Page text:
A Computational Analysis of Protein-Protein Interaction Networks in Neurodegenerative Diseases
Goñi Cortés, Joaquín
Esteban Ruiz, Francisco J.
Vélez de Mendizábal, Nieves
Ardanza Trevijano, Sergio
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BMC Systems Biolog 2 : (2008) // Article ID 52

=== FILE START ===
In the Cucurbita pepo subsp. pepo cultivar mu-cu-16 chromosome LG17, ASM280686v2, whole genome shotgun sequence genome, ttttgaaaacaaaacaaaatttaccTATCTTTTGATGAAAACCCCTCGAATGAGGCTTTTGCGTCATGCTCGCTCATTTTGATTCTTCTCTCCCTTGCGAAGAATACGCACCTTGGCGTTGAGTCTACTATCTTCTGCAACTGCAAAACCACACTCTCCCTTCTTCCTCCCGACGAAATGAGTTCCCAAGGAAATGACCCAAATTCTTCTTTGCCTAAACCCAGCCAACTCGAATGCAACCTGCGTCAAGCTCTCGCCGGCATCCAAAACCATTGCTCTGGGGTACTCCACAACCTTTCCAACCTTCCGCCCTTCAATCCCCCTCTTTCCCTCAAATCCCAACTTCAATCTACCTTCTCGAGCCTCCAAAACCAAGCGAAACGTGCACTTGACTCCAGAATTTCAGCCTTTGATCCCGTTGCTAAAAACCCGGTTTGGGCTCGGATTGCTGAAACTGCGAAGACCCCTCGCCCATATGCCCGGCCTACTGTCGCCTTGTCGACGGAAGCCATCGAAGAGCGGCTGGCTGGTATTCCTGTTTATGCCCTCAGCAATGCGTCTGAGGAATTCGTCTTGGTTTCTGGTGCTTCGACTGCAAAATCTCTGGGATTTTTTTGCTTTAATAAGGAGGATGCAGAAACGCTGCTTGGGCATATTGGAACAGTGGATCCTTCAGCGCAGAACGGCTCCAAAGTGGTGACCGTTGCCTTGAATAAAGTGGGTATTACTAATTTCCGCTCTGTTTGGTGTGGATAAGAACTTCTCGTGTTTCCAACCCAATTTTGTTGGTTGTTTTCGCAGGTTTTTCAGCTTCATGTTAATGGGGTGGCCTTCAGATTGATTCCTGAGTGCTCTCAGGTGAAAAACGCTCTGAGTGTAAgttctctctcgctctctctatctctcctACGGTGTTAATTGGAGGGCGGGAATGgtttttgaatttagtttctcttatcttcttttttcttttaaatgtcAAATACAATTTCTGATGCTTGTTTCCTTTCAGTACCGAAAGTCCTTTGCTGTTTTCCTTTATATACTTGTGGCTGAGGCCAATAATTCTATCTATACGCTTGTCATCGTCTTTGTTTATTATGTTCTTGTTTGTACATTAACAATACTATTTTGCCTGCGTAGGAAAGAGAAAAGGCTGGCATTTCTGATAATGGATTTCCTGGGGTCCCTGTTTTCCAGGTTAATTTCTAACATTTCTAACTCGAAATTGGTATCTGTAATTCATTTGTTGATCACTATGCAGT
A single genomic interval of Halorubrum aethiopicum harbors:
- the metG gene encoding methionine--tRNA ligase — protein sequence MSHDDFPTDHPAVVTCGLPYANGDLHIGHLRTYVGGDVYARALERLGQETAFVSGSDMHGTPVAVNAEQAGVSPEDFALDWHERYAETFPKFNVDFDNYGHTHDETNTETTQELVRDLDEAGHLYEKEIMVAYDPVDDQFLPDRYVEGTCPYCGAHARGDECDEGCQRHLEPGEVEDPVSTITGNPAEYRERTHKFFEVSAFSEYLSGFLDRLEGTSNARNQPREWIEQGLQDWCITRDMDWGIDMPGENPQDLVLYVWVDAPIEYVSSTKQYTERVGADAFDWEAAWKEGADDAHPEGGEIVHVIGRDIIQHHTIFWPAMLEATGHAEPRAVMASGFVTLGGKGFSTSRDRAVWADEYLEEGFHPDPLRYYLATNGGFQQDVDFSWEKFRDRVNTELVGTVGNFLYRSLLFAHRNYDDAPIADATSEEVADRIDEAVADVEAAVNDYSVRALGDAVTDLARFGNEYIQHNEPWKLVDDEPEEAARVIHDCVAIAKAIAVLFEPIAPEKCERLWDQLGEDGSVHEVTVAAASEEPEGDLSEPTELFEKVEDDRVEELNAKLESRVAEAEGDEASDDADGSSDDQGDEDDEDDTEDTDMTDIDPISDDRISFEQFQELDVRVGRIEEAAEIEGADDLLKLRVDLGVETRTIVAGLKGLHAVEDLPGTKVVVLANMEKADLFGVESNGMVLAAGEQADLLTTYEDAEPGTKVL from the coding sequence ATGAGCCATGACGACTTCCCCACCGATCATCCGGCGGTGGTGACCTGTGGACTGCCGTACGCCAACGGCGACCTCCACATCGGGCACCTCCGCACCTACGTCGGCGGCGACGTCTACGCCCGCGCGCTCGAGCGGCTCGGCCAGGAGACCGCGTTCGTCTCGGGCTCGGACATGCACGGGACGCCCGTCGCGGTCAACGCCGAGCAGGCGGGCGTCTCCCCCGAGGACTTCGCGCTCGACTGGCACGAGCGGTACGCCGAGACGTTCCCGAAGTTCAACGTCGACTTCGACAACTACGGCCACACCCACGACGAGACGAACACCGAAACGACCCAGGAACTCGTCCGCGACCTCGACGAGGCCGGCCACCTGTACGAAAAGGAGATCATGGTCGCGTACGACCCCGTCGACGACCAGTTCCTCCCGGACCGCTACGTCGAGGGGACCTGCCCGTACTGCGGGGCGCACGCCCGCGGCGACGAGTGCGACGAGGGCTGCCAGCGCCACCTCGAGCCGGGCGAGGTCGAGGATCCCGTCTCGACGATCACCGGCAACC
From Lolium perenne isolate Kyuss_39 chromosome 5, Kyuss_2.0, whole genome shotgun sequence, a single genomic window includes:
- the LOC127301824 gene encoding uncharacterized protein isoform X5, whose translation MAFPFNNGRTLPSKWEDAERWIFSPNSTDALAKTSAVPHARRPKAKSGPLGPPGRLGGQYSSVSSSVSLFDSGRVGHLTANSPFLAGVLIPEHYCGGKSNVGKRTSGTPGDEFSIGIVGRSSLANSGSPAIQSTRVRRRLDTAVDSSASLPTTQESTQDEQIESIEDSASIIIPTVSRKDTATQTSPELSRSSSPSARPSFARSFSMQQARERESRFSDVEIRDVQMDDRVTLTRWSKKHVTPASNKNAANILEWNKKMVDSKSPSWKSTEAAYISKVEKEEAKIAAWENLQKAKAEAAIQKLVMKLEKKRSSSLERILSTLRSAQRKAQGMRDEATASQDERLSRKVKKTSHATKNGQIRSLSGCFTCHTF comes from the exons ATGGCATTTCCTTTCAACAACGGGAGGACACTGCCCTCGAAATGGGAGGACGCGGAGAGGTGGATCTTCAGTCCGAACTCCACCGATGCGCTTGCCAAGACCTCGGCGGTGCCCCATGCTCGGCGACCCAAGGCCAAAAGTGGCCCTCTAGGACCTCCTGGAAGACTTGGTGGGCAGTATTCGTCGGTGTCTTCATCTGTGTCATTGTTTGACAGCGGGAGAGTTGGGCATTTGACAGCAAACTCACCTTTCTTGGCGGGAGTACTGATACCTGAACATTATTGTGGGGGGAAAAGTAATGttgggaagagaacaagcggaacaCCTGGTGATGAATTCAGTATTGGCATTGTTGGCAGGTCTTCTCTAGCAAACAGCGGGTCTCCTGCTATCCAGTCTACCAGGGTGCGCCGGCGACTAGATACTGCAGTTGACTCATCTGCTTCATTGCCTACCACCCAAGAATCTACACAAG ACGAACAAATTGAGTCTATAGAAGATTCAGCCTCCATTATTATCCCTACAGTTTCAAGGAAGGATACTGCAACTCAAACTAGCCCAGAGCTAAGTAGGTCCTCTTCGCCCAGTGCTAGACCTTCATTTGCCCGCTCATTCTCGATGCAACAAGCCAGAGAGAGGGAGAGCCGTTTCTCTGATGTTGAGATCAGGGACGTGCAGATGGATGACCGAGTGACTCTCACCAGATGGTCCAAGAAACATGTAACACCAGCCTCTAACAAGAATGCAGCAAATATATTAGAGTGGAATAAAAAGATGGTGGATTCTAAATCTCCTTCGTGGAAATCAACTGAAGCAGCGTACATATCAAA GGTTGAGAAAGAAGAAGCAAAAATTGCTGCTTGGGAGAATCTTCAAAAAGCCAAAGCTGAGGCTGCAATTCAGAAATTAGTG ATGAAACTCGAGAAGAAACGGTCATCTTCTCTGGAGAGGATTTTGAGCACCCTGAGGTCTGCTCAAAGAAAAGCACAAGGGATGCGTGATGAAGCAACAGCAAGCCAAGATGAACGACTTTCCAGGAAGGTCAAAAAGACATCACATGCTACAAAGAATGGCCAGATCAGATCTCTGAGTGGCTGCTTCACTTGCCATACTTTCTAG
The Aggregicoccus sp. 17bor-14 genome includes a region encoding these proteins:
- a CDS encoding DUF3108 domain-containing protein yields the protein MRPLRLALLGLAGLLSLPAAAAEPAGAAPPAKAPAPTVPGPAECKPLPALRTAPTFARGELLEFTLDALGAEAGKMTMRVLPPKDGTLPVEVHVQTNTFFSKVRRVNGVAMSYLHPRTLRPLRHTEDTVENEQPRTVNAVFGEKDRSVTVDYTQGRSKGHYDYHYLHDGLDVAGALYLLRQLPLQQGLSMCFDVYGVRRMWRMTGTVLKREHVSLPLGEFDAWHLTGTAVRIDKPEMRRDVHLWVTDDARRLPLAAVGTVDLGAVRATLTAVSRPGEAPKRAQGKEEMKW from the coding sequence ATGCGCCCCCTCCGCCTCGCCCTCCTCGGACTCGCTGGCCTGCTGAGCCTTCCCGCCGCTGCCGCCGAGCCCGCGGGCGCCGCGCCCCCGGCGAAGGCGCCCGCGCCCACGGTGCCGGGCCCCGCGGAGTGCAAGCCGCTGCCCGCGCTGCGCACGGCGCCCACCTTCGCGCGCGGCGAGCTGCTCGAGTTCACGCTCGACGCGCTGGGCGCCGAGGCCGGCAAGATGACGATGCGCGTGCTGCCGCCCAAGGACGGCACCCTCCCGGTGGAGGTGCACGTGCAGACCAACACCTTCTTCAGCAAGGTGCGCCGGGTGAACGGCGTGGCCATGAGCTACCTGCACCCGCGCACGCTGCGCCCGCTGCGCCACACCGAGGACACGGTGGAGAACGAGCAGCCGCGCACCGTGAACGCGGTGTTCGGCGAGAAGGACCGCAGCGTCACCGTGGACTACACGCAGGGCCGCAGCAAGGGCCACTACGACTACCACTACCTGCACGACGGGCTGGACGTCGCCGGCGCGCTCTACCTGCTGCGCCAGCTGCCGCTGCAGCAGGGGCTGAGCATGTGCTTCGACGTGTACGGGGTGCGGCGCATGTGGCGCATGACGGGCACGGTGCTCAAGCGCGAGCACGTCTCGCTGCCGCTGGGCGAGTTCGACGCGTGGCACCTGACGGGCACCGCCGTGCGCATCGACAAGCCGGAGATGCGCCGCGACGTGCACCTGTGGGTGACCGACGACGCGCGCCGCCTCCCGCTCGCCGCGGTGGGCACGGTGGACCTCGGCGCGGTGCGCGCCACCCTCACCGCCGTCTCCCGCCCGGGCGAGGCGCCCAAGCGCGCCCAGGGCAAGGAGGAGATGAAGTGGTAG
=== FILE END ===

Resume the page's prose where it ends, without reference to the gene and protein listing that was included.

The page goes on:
Background: Recent developments have meant that network theory is making an important contribution to the topological study of biological networks, such as protein-protein interaction (PPI) networks. The identification of differentially expressed genes in DNA array experiments is a source of information regarding the molecular pathways involved in disease. Thus, considering PPI analysis and gene expression studies together may provide a better understanding of multifactorial neurodegenerative diseases such as Multiple Sclerosis ( MS) and Alzheimer disease ( AD). The aim of this study was to assess whether the parameters of degree and betweenness, two fundamental measures in network theory, are properties that differentiate between implicated (seed-proteins) and non-implicated nodes (neighbors) in MS and AD. We used experimentally validated PPI information to obtain the neighbors for each seed group and we studied these parameters in four networks: MS-blood network; MS-brain network; AD-blood network; and AD-brain network. Results: Specific features of seed-proteins were revealed, whereby they displayed a lower average degree in both diseases and tissues, and a higher betweenness in AD-brain and MS-blood networks. Additionally, the heterogeneity of the processes involved indicate that these findings are not pathway specific but rather that they are spread over different pathways. Conclusion: Our findings show differential centrality properties of proteins whose gene expression is impaired in neurodegenerative diseases.